Subtle Difference Between JavaScript Evaluation in IE vs. Firefox…

I came across an annoying difference between the way IE and Firefox interpret JavaScript array lengths. Consider the following snippet:

var a1 = [1,2,3,4];
var a2 = [1,2,3,4,];

alert("a1.length = [" + a1.length + "], a2.length = [" + a2.length + "]");

So basically the only difference between a1 and a2 is that a2 has a trailing comma at the end of the array initializer (legal in both Java and JavaScript). Anyway, in Firefox, the lengths of these two arrays are the same (as I would expect), the alert evaluates to :

a1.length = [4], a2.length = [4]

In IE, however, the lengths are different (it actually increases the size of the array for the trailing comma – <sigh>)

a1.length = [4], a2.length = [5]



3 Responses to Subtle Difference Between JavaScript Evaluation in IE vs. Firefox…

  1. Owen Fellows says:

    I personally think IE has it correct as you have declared an array with 5 elements (of which one is empty) so the size of the array should be 5. If you did the same in any other statically typed language using null you would not expect the array to be “trimmed” for you. This does not hold for javascript, of course, as you can dynamically add elements to an array.

    Just my opinion.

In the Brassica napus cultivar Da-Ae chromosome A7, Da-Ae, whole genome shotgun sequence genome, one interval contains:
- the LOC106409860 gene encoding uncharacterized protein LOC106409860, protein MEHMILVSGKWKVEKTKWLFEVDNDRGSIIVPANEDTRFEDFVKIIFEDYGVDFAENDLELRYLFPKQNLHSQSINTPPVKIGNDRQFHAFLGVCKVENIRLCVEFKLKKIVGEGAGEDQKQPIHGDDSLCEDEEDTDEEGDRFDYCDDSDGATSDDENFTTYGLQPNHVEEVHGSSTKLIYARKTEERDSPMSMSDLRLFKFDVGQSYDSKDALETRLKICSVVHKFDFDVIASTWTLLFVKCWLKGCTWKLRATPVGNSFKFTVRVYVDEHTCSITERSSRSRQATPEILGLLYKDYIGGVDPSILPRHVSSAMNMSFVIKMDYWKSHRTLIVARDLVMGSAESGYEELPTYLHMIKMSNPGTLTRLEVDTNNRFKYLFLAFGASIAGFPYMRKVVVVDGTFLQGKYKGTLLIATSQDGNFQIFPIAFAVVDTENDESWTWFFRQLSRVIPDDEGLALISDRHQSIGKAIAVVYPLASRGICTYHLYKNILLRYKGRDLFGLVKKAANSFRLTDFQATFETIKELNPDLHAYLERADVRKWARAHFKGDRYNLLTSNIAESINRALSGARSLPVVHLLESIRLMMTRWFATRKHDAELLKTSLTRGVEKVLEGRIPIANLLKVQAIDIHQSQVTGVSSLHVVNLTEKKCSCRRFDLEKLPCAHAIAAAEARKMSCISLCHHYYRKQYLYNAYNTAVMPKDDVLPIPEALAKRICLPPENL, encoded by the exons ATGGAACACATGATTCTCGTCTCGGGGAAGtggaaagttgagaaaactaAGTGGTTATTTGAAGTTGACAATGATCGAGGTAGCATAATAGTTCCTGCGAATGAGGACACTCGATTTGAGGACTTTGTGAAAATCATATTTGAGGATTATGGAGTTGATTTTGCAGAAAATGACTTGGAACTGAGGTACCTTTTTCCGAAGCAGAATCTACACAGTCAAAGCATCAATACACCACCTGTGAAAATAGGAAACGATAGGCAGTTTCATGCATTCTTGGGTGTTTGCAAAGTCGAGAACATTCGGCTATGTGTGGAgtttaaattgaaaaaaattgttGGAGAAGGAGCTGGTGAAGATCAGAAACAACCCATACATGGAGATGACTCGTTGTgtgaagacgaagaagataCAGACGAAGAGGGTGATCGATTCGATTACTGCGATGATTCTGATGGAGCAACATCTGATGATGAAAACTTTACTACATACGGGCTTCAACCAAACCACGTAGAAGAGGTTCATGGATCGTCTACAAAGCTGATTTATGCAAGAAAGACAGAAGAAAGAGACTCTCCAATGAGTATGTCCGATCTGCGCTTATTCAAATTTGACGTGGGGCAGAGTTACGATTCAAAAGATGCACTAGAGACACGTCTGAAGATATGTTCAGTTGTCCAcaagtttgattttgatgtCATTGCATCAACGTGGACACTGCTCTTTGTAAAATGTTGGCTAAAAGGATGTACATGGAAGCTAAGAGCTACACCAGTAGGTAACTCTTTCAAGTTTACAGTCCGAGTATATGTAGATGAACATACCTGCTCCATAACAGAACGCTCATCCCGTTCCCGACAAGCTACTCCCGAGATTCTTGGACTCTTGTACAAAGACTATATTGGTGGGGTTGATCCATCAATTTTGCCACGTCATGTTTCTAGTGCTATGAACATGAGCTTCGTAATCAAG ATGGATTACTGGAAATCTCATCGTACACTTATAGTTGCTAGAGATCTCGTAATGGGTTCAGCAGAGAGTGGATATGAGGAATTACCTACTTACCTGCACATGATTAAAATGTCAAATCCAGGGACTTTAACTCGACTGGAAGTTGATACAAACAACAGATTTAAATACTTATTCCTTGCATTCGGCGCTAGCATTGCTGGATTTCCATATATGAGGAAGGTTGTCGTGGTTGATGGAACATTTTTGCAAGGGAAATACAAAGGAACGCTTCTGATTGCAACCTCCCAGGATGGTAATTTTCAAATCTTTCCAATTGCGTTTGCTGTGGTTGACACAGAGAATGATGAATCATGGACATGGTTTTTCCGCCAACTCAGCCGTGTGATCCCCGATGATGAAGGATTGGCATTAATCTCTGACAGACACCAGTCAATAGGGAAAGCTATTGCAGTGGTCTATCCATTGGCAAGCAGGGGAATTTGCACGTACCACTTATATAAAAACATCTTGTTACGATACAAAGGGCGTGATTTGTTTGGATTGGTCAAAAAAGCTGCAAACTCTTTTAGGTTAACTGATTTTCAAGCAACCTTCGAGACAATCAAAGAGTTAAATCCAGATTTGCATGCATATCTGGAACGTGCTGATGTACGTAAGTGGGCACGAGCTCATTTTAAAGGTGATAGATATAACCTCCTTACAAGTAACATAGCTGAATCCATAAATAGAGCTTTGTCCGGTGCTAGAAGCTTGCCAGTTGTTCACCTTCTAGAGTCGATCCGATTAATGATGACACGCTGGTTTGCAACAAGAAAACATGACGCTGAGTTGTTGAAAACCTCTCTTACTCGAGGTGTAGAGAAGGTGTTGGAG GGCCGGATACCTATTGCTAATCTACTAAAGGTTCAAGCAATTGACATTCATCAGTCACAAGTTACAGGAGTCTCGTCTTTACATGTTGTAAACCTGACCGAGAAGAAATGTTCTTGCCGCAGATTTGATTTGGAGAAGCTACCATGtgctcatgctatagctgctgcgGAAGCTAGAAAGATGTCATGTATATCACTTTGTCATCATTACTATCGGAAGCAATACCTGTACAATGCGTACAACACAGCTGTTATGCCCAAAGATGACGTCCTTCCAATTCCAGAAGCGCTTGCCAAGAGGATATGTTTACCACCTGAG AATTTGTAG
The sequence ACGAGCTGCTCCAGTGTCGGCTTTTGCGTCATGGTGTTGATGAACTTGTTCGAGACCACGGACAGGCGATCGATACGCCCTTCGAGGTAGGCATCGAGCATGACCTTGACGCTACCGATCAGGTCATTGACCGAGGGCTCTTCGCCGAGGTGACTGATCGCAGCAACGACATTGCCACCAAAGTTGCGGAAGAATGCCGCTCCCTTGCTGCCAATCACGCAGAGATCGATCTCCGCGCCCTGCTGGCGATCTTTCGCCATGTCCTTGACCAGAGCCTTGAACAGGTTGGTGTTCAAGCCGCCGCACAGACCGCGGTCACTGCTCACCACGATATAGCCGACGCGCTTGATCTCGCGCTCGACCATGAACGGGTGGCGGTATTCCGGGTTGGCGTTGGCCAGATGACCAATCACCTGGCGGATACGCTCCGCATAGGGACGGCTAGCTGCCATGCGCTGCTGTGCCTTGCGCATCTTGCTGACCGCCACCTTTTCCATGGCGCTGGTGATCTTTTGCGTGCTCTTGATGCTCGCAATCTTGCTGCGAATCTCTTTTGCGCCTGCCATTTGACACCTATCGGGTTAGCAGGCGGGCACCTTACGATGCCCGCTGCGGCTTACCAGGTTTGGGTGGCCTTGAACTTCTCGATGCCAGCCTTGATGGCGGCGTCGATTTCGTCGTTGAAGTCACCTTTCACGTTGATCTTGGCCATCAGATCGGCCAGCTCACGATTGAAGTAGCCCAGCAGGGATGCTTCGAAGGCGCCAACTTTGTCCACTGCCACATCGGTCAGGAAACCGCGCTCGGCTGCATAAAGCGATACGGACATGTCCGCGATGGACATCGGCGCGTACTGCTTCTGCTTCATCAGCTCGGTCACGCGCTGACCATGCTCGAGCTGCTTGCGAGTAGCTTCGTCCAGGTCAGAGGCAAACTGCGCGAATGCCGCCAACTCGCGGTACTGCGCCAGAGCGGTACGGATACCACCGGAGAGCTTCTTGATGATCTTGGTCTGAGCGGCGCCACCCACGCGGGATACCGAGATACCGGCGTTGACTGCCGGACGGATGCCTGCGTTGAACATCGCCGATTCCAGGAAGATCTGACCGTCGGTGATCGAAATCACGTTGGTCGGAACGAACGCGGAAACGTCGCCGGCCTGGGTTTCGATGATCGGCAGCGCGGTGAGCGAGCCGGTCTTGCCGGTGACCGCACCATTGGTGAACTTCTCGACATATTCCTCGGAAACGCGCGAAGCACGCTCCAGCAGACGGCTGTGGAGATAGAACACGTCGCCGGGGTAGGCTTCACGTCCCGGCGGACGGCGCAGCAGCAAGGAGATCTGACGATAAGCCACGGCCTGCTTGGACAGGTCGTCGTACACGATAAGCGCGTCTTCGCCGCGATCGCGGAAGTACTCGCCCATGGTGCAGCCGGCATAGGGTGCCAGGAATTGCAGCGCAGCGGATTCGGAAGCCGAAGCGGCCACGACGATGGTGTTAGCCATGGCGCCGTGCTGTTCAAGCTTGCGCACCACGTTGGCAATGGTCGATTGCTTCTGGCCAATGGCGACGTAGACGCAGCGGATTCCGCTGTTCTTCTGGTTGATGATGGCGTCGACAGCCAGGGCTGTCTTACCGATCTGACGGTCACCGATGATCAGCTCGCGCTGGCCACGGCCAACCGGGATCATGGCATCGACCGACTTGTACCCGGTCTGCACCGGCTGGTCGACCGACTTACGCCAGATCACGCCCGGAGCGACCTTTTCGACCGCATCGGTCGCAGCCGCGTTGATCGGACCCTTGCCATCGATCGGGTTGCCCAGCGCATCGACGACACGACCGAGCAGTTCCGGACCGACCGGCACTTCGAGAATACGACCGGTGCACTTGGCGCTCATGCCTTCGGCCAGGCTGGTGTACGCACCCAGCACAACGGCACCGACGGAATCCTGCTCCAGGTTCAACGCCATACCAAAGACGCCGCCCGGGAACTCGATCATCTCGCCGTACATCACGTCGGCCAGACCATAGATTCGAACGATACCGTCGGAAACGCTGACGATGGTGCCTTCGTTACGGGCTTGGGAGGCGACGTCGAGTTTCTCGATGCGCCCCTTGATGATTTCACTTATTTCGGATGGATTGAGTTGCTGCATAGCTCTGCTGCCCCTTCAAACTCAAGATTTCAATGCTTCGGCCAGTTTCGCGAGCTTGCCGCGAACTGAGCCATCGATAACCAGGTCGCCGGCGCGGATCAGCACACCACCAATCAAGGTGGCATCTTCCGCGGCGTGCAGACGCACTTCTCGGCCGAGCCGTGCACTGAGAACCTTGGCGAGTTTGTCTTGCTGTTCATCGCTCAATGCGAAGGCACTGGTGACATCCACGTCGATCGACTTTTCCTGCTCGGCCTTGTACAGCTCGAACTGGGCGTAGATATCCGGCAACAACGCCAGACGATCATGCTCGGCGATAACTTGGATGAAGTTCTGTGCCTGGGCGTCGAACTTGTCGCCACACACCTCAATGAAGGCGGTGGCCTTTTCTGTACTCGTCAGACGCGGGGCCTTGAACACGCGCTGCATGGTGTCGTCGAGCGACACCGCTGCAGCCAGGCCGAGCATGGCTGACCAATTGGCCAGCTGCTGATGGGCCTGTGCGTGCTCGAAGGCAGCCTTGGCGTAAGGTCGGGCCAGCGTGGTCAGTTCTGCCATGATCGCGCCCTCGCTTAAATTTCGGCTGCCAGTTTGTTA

2. lhankins says:

    Incidentally – Java also supports the “trailing comma” syntax when populating an array (it has the same behavior as JS in Firefox though – the trailing comma doesn’t mean you get an extra element in the array).

    I often use the trailing comma syntax this if I’m putting each item in an array literal its own new line, since that makes it very easy to add items later on (otherwise, I tend to forget to go back and add the comma between the next to last entry and the last entry). For example :

    String[] fruits = new String[] {

    Now, to add “grapes” at the end of this array, you just copy the last element (“bananas”) and change the String value (you don’t have to remember to go back and add an extra comma after “bananas” – as its already there).

  3. Owen Fellows says:

    I didn’t realise this as I don’t use Array’s that much in Java but I am suprised that the “fifth element” is not populated as a null string.

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